I love orange. I have at least one orange bag, orange suede gloves, more than one orange scarf .. you get the picture. But orange in the garden .. it took me a while to warm to it… orange marigolds in municipal bedding schemes always looked, well, a bit, unpleasant. And when I saw orange plants next to pink ones, I felt ill. Of course orange wasn’t the culprit, just poor planting choices. So what makes good orange planting choices?
The colour Orange.
Orange lies somewhere between yellow and red and therein lies its strength. It adds warmth and it’s cheerful, and increases the impact of its two primary colour components, red and yellow. It’s used on lifeboats and buoys because of its visibility, so it’s seen as being an extrovert’s colour (hmm, rethink the orange gloves?), and attention-seeking. Carrots, pumpkins, oranges, apricots and other vegetables get their orange colour from carotenes, a type of orange pigment.
It’s the colour of autumn and Halloween and the national colour of the Netherlands, with its Royal House of Orange, (and hence Orangemen in the 6 Counties in the north of Ireland, supporters of a 17th century Dutch King).
Complementary colours : orange and blue
Orange and blue are complementary colours. Complementary Colour Pairs are made up of one Primary and a Secondary colour : blue/orange, red/green, yellow/violet. Complementary colours increase the intensity of each other. Van Gogh explored this relationship in many of his paintings. So, when orange is planted with blue, its colour is intensified. Here, orange is used as an accent colour, intensifying the blue which might look bland otherwise. A late summer pairing of Heleniums and Agapanthus, not as successful – the two colours jostle for attention; using one as an accent colour would have been better. Orange-and- blue combinations do not need to be confined to just plants :
Orange isn’t a colour much associated with Winter and Spring but there are some wonderful orange tulips – ‘Orange Emperor’, ‘Anthony Eden’ a beautiful double, ‘Orange Princess’ and many more. These orange tulips will really pop in your borders or pots when teamed with their complementary colour – blue muscari or bright blue forget-me-nots. Bridging the gap between the demise of the tulips and full-on summer, is Helianthemum, its bright orange flowers look striking against grey-blue foliage.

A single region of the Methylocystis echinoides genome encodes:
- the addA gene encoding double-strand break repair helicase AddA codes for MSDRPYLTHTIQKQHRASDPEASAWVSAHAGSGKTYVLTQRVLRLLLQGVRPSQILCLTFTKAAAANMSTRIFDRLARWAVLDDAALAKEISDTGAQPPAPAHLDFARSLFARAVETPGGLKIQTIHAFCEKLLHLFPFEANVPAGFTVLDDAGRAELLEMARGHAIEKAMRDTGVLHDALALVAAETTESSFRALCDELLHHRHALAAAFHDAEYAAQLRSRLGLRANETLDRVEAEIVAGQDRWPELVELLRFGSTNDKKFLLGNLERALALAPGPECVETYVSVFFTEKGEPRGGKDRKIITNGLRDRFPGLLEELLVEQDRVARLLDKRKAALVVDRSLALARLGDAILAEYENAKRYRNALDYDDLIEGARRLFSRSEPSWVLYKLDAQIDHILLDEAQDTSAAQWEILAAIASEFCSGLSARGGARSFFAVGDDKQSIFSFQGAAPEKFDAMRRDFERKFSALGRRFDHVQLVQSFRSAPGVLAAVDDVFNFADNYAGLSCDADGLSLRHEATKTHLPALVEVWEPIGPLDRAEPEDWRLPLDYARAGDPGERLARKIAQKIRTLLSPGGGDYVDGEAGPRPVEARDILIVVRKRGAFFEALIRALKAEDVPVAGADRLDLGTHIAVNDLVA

Bringing tropical looking orange Canna or Strelitzia out of their winter hiding, will add drama to your summer garden. Strelitzia, also known as the Bird of Paradise flower, sports its own orange and blue pairing.
Orange and other colours.
Orange and yellow come in many tones, and can make comfortable companions in a toning border. In summer there is plenty of choice ranging from peachy orange to intense tangerine.
Achillea, Alstroemeria, Hemeracallis, Kniphofia, Crocosmia and ‘Lady Emma Hamilton’, a beautiful orange rose and all the more romantic being named after Lord Nelson’s mistress.
These rich warm shades are just the antidote we need this summer after unrelenting rain or snow.
And who could be without orange, in all its hues, in the autumn? It is the most beautiful of shades glowing in the low autumn light.
- is a warm, vibrant colour.
- is attention-seeking.
- increases in intensity when placed against its complementary colour, blue.
- is the dominant colour of autumn.
- is more subdued in low autumn light.
- can be used in more subdued tones of salmon and peach.
Some orange plants play an important role in companion planting, Nasturtiums with brassicas and Marigolds deter aphids.
That great guru of using colour in the garden, Christopher Lloyd, once wrote : ” Many perennials are of naturally bright colouring; it is among their great assets and we should value it as such, not bend over backwards to gentrify it..”. He berated “timid gardeners” for missing out on “the thrilling opportunities presented by colour contrasts”.
I saw this extraordinary planting scheme in Ankara – boldly planted with such confidence , it undermined all my previously held notions of good taste.
I loved it! And no doubt Christopher Lloyd would have too!
I won’t be recreating it but I will be embracing just a little more orange excitement in my borders.
(All photography mine; feel free to use any of Jardin’s images but please credit and link back)